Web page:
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Suppose $X$ , $Y$ , and $Z$ are compact metric spaces. Suppose $g: Y\to Z$ is a continuous surjection and each fiber $g^{-1}(z)$ is connected.

Suppose $f:X\to Y$ is a bijection such that $g\circ f:X \to Z$ is continuous and the restriction of $f$ to $f^{-1}g^{-1}(z)$ is continuous for all $z\in Z$.

Does it follow that $f$ is continuous?

As answered by Adayah here: Bijection with continuous factors continuous on each fiber.,

the answer is "no" without the connectedness assumption on the fibers.

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Inspired by Adayah's answer, we can find a function $f$ that is not continuous.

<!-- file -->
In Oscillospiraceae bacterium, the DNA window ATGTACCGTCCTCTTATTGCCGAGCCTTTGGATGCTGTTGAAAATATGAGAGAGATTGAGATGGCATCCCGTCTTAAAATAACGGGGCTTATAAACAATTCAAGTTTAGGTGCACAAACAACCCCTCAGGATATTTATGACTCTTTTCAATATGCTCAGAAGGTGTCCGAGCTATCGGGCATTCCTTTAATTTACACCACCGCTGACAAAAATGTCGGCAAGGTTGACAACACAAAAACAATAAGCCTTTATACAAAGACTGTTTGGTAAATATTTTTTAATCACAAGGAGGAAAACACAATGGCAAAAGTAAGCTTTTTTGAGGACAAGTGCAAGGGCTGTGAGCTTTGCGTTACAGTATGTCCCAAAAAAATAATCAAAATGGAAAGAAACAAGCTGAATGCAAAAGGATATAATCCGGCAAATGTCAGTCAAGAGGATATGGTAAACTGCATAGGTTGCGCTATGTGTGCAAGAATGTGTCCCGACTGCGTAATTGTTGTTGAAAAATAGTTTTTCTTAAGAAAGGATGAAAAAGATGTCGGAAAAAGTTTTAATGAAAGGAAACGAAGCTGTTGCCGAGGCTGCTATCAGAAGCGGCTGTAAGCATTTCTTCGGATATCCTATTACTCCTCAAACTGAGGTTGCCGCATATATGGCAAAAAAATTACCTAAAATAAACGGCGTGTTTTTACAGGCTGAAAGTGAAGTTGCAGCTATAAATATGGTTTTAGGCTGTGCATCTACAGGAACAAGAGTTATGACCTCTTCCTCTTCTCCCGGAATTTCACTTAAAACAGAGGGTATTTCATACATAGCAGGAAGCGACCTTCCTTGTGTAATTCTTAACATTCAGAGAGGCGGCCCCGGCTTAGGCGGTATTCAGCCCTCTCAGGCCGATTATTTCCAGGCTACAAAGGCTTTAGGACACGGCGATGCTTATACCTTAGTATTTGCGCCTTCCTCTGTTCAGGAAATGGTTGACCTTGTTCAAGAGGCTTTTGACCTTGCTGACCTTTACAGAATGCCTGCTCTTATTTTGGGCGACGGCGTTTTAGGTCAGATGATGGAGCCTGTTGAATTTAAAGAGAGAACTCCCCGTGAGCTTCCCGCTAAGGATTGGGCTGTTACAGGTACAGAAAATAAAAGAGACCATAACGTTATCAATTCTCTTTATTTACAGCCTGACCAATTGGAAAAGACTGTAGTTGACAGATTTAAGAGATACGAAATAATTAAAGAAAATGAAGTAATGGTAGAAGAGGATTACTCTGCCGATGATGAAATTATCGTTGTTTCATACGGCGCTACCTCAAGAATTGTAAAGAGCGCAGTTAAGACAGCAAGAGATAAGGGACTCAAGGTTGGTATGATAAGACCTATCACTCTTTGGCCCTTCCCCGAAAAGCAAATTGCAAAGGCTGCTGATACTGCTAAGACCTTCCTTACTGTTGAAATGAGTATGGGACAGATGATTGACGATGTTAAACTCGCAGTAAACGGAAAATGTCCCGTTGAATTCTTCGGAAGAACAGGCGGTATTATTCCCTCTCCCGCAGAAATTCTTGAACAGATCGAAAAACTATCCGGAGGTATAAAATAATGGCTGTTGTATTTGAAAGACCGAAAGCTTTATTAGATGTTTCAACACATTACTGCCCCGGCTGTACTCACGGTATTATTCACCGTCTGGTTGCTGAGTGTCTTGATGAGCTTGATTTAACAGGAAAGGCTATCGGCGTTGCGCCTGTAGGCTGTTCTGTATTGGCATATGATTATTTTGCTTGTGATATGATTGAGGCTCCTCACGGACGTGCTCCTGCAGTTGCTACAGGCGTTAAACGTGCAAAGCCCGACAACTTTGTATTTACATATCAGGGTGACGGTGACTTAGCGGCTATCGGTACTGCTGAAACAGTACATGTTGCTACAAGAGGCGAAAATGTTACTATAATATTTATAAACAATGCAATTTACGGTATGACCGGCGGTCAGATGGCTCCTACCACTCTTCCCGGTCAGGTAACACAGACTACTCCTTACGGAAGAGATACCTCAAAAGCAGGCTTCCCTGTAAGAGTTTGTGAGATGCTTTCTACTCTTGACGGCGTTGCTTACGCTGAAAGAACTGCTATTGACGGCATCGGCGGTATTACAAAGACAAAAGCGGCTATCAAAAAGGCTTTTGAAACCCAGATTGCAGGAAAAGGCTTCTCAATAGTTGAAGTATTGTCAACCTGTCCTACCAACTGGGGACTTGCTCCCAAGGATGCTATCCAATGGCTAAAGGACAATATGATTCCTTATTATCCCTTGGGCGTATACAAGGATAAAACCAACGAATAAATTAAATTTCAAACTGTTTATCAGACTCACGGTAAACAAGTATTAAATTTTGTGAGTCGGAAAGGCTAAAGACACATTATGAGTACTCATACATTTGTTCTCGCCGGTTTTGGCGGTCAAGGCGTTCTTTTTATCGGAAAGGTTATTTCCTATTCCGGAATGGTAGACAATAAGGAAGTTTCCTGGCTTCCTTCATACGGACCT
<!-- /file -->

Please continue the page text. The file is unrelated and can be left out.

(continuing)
Let $X=Y=[0,1]\times[0,1]$, and $Z=[0,1]$. Define $f$ and $g$ by $$f(x,y)=\begin{cases} (x,y)\quad y<1/2 \\ (1-x,y)\quad y\ge1/2 \end{cases}$$ $$g(x,y)=y$$

Then $f$ is a bijection and $g$ is a continuous surjection, and $g\circ f$ is continuous since $(g\circ f)(x,y)=y$. The preimage of some $z\in Z$ under $f\circ g$ is the connected set $[0,1]\times \{z\}$, which $f$ acts on either as the identity if $z<1/2$ or by negating the first argument if $z\ge1/2$.

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